Lake Wenatchee and Wenatchee River to open for sockeye fishing amid strong returns


WDFW North Central region: 509-754-4624


Updated July 28, 2022 to clarify rules and open sections on the Wenatchee River. 

OLYMPIA – Amid a record return of sockeye salmon to the Columbia River, fishery managers in Washington’s North Central region announced that sockeye fishing will open on Lake Wenatchee and the Wenatchee River in the days ahead.

As of July 22, the escapement goal of 23,000 sockeye passing over Tumwater Dam on the Wenatchee River had already been met, with thousands more expected to be available for harvest, said Chad Jackson, North Central Fish Program Manager with the Washington Department of Fish and Wildlife.

“This year’s strong return should offer plenty of sockeye opportunity on Wenatchee Lake and in the Wenatchee River, which is great news for this popular fishery,” Jackson said. “We’ll continue monitoring the run to ensure we’re meeting our conservation goals, but things are looking very good for this year’s season.”

The Lake Wenatchee fishery will open from July 28 through Aug. 31, with a daily limit of four sockeye (minimum size 12 inches). Anglers must release all bull trout, steelhead, and Chinook salmon unharmed and without removing the fish from the water. Selective gear rules are in effect -- up to three single barbless hooks per line, no bait or scent allowed, knotless nets required. Two-pole fishing is allowed with a valid two-pole endorsement.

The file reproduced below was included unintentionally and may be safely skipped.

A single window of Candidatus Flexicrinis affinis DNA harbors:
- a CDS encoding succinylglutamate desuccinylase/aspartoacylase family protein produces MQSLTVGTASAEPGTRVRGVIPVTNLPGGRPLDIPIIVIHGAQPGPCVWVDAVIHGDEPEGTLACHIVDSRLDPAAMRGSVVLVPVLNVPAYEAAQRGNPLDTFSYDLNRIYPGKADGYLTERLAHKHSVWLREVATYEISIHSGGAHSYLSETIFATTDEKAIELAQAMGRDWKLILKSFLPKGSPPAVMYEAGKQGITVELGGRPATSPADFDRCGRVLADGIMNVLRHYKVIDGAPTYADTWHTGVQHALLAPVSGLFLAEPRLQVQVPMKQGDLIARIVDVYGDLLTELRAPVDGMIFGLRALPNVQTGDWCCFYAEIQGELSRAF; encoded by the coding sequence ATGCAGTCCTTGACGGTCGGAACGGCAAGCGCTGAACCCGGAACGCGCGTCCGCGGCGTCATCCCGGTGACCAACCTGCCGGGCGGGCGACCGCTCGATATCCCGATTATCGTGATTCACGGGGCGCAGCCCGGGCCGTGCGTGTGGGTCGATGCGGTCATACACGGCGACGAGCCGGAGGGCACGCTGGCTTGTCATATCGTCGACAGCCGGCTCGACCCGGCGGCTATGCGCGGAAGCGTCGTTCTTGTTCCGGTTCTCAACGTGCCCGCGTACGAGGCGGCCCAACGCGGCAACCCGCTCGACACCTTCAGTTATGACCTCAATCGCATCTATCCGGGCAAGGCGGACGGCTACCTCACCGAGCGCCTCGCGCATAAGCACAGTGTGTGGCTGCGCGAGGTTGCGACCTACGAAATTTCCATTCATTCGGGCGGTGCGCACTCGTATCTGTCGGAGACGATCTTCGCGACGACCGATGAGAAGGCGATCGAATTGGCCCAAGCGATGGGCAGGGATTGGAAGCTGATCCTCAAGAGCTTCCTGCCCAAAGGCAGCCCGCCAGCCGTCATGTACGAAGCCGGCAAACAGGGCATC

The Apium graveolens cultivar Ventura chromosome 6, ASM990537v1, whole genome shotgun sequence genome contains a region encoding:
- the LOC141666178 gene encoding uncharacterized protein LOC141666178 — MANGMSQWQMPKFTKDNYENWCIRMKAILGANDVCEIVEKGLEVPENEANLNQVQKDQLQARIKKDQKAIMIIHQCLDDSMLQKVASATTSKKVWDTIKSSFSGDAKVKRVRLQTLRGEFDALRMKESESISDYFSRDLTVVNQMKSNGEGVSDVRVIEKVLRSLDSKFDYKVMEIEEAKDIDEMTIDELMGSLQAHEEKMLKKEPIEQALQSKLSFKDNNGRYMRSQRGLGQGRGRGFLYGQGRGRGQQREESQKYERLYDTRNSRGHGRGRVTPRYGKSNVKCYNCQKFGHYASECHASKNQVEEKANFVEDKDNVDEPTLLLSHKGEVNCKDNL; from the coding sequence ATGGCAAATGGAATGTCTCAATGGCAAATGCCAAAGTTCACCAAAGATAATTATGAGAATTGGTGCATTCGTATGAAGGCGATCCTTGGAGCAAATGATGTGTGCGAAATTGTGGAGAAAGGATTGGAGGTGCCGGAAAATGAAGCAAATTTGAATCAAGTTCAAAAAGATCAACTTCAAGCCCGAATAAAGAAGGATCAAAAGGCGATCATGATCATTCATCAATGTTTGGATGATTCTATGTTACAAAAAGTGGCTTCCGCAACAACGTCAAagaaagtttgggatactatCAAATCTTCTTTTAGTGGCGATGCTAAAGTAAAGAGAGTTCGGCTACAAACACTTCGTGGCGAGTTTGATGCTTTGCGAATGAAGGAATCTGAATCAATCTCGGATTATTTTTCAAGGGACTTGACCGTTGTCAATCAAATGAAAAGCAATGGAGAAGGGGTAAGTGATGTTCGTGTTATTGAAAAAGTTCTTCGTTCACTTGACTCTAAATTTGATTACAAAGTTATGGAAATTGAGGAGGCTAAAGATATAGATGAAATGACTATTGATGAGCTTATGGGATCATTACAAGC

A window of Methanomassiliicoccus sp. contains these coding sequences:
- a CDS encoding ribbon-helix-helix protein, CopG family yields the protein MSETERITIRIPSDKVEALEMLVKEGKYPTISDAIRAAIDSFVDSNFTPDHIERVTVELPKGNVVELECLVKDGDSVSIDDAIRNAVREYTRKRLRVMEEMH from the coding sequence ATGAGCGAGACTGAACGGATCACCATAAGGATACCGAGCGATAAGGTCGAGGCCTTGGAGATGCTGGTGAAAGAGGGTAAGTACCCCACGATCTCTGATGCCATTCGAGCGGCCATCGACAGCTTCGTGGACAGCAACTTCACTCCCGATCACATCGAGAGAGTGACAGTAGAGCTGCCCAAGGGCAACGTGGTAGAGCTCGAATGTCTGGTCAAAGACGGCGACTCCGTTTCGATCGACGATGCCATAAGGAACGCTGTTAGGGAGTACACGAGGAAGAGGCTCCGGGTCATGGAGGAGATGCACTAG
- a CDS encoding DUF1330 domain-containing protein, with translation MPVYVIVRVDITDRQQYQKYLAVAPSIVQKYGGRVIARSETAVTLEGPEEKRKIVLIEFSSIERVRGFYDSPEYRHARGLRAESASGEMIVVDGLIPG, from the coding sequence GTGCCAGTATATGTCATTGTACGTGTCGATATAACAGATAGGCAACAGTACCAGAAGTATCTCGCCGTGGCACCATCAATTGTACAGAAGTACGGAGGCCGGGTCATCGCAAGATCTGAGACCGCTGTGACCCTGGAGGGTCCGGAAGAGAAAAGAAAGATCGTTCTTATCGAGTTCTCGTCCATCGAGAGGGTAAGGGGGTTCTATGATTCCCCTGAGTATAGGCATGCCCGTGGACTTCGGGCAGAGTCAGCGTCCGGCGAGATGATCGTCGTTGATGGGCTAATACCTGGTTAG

The Wenatchee River will also open for sockeye retention from the mouth to the Icicle Road Bridge from Aug. 1 through Sept. 30, with no more than two adult hatchery Chinook and up to four sockeye (minimum size 12 inches) allowed to be retained as part of the six-fish daily limit. Anglers must release coho and wild adult Chinook. Selective gear rules are in effect, except use of bait/scent is allowed. Two-pole fishing is not allowed in the river fishery.

A night closure is in effect for both Lake Wenatchee and the Wenatchee River.

 For more information, visit WDFW’s emergency regulations page at For additional permanent regulations, see the 2022-23 Washington Sport Fishing pamphlet at

The Washington Department of Fish and Wildlife works to preserve, protect, and perpetuate fish, wildlife and ecosystems while providing sustainable fish, wildlife, and recreational and commercial opportunities.

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